Across the street from the Oak Street Beach is the world-famous Drake Hotel, and the Playboy Tower (or at least, what was known as the Playboy Tower when I was there) behind it:

And visible during my walk on the beach was another pair of Chicago landmarks: Water Tower Place and the John Hancock Center. I've spent a little time in both; some of my classmates and I had drinks at the bar near the "top of the 'cock", as we'd call it, on several occasions:

Walking down Oak Street to the west, you see this:

I think that every city over about 100,000 or so was at one time required to have an "Esquire Theater"; we've also got one in St. Louis (well, Clayton, which is just over the city line...). This one has a personal connection too; it's the theater where I first saw The Empire Strikes Back. I went to the second show on the first day of release; I wasn't a big Star Wars nerd back then.

When I got to Oak Street and Rush Street, I decided to head north. As I did I caught sight of this fine establishment on a side street:

The sign's been altered a bit, but it's still the same place. I've not killed as many brain cells here as I did in Streeter's, but I've seen more aspiring pick-up artists shot down in flames here as I have anywhere else. Not to mention that the Hange Uppe had the best matchbook covers I've ever seen. Printed on the inside was the following deathless prose:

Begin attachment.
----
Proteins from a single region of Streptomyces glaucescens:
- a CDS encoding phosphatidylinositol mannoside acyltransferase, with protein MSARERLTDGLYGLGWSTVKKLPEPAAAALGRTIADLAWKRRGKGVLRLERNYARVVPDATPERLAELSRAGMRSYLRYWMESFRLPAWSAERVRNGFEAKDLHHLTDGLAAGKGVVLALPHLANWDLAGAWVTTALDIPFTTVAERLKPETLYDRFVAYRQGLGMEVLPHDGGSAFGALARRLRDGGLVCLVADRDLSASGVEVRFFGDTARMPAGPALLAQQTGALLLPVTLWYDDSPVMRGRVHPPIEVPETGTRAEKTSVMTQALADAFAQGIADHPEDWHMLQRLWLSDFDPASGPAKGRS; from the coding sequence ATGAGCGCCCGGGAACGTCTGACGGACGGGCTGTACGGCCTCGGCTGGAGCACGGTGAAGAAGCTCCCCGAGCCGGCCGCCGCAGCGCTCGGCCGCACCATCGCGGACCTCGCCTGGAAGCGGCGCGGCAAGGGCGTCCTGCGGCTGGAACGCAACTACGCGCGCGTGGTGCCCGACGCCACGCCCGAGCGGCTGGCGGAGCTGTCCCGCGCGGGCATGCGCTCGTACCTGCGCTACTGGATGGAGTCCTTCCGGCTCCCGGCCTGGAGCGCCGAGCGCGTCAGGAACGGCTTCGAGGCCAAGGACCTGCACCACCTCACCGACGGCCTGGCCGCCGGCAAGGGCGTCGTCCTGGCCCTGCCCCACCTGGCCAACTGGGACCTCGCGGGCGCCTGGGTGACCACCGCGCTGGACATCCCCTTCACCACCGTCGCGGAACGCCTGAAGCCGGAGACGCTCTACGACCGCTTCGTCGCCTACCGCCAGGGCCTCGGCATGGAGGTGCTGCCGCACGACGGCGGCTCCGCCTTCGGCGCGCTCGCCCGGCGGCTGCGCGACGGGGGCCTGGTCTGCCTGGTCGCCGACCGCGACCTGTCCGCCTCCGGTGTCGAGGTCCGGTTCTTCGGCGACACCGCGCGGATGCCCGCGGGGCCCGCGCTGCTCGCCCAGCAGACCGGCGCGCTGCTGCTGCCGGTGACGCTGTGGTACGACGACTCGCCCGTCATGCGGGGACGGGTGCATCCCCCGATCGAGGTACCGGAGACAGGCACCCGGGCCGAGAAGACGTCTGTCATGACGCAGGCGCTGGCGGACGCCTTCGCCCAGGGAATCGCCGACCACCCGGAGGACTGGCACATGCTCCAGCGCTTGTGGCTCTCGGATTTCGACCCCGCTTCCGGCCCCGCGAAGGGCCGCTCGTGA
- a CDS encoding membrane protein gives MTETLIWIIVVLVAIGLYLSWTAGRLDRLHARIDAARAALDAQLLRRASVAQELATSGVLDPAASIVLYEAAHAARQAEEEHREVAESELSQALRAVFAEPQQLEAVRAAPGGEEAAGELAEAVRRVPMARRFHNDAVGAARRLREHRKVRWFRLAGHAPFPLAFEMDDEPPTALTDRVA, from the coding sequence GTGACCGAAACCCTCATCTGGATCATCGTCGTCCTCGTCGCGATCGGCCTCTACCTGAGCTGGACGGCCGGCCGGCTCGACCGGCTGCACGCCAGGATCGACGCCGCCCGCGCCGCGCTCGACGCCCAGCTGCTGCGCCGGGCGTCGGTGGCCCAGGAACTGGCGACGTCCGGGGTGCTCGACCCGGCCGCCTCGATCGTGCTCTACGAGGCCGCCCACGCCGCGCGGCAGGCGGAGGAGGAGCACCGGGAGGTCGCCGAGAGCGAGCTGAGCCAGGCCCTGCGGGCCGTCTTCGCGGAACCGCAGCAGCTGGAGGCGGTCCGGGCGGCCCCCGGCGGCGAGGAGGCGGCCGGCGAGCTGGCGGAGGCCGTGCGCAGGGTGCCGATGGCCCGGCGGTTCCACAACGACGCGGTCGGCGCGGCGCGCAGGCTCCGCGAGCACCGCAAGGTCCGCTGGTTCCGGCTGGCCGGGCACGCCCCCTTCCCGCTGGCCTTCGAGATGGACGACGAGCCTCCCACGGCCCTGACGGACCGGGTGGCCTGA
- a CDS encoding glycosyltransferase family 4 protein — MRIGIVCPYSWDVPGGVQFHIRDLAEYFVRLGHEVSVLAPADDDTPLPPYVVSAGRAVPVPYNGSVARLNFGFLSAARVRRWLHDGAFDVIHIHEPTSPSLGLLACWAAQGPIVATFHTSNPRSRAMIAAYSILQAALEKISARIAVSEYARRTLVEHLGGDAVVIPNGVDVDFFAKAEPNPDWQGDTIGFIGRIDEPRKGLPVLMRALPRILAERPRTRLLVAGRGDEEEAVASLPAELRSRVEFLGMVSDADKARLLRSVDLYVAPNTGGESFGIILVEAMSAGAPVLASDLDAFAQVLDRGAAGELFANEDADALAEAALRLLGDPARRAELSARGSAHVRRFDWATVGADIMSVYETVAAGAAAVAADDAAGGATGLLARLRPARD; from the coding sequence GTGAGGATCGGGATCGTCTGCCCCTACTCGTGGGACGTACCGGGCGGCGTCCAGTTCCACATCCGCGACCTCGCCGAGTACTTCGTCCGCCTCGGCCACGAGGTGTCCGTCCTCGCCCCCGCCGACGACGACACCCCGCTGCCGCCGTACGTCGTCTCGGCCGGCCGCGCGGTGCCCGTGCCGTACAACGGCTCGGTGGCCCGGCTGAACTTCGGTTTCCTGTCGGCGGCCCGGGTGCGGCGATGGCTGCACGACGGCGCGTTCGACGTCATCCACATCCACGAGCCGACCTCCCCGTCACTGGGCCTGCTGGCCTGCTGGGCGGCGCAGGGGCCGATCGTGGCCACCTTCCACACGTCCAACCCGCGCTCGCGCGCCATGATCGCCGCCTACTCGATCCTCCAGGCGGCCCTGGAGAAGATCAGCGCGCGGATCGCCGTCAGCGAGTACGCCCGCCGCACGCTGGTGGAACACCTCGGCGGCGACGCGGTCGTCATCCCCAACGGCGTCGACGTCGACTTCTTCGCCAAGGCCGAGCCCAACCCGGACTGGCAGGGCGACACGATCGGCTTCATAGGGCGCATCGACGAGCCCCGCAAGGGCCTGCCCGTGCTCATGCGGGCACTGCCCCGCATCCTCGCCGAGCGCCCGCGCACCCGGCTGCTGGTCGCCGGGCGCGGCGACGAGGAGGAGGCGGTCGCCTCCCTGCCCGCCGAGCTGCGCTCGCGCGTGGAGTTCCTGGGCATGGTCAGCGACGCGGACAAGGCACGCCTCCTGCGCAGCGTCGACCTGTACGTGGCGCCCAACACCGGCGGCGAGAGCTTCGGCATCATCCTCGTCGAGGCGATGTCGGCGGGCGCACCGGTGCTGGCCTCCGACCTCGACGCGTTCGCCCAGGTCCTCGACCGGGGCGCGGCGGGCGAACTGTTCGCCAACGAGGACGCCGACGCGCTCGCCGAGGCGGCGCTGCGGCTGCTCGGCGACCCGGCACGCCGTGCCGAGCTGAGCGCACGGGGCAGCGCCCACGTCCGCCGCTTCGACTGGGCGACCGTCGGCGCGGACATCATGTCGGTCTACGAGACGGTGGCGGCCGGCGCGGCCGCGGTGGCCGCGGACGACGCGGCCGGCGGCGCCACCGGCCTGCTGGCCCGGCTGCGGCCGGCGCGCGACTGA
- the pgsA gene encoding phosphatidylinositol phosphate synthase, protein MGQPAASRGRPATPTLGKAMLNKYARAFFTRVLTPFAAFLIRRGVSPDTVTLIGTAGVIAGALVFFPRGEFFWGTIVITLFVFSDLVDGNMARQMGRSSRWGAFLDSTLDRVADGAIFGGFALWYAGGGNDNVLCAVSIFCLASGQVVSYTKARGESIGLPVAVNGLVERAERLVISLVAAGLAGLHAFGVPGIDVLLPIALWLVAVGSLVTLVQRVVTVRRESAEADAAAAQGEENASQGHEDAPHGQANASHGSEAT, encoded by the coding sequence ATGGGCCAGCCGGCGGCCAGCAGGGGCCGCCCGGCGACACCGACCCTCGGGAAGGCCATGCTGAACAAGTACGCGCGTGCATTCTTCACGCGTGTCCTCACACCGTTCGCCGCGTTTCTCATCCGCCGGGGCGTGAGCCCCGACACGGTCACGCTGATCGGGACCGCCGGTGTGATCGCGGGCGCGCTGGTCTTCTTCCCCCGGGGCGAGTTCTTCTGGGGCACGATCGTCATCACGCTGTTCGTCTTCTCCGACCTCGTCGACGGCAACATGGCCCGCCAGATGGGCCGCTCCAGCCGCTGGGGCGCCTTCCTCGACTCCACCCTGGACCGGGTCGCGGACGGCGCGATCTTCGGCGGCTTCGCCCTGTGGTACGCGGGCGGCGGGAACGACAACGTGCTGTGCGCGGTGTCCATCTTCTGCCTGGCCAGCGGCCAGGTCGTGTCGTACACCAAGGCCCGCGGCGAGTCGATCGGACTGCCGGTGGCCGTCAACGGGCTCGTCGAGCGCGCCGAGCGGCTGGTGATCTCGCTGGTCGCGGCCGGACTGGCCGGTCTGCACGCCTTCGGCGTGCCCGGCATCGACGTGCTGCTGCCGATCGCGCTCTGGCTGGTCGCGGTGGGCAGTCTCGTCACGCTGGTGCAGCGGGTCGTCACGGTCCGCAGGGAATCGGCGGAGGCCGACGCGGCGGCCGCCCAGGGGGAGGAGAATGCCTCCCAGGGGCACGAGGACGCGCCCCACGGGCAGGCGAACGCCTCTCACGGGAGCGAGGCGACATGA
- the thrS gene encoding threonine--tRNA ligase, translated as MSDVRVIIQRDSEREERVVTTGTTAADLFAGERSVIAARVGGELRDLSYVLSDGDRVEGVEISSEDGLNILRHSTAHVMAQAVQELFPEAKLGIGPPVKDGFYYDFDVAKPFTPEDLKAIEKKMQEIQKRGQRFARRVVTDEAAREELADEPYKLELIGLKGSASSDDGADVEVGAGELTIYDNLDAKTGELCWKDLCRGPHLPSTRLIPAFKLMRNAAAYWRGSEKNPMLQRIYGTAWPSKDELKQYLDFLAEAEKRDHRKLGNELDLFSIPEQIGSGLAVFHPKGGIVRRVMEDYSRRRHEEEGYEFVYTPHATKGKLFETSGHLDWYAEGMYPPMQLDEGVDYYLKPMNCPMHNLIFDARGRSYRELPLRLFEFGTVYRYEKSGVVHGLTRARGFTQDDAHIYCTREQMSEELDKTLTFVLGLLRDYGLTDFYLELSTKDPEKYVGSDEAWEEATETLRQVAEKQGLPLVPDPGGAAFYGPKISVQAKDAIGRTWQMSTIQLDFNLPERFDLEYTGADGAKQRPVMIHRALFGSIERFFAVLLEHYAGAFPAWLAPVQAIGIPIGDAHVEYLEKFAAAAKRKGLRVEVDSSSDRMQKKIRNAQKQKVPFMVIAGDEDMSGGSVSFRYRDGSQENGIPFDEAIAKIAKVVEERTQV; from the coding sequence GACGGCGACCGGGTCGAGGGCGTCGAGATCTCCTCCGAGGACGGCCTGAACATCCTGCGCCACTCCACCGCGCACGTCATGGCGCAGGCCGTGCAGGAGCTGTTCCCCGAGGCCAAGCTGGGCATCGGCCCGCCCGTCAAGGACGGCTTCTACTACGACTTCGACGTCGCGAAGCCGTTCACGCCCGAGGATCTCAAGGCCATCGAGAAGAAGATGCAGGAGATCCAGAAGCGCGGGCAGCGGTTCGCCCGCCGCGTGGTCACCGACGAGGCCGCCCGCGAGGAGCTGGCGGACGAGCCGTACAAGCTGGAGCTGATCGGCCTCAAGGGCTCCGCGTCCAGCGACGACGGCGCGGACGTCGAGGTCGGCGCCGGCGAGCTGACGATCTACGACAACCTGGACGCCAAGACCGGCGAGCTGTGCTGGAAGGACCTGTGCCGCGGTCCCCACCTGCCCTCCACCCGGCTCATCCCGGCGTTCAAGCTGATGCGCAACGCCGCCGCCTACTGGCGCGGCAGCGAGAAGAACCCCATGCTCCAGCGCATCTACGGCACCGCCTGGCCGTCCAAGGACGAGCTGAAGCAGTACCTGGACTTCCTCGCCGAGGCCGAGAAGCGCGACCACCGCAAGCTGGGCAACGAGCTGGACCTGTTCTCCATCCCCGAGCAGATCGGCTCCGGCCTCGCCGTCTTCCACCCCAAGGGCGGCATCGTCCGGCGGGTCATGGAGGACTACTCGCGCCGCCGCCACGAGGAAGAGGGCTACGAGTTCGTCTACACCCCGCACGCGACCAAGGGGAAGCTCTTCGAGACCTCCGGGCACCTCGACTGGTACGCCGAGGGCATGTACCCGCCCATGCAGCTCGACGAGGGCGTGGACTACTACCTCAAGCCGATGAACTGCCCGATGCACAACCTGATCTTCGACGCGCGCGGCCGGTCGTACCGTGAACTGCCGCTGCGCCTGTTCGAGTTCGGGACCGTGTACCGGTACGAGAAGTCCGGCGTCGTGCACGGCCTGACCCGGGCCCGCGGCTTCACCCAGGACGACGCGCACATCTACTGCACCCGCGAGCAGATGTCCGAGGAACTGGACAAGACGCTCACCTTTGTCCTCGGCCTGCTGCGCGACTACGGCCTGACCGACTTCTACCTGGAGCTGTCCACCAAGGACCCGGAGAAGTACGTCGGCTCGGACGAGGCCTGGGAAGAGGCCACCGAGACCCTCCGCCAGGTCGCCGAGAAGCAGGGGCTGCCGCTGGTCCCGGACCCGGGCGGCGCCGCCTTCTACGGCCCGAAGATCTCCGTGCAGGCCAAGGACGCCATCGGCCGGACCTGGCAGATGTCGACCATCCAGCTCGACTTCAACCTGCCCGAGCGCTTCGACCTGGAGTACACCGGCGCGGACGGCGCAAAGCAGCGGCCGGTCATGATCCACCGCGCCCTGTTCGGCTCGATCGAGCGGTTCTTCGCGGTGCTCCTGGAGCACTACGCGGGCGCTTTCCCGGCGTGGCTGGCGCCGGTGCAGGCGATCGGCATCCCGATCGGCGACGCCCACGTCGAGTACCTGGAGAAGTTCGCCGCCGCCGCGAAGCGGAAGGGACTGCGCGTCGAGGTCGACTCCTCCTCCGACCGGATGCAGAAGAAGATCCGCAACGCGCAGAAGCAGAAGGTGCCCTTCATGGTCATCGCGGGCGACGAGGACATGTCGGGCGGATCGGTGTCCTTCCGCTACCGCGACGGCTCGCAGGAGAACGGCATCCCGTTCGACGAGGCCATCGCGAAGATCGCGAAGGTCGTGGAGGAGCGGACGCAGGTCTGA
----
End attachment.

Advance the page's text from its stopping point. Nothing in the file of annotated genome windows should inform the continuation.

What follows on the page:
Hi! You probably don't remember me,
but we met at
The Hangge Uppe
My phone# is

Call me sometime!
You have to admire a bar that has no illusions about what it is.

I also caught sight of this establishment off Rush Street:

We used to go here for Sunday brunch a lot, and they served a mushroom omlette with wine sauce (and potato pancakes on the side) that were to die for. I visited another OPH (across from Lincoln Park) when I saw Kraftwerk perform here in 1998; the mushroom omlette and wine sauce were still excellent, but, alas, there were no more potato pancakes....

If I'm lucky, I'll return tomorrow morning and find out if they're still doing the mushroom omlette....

Len on 06.03.05 @ 11:59 PM CST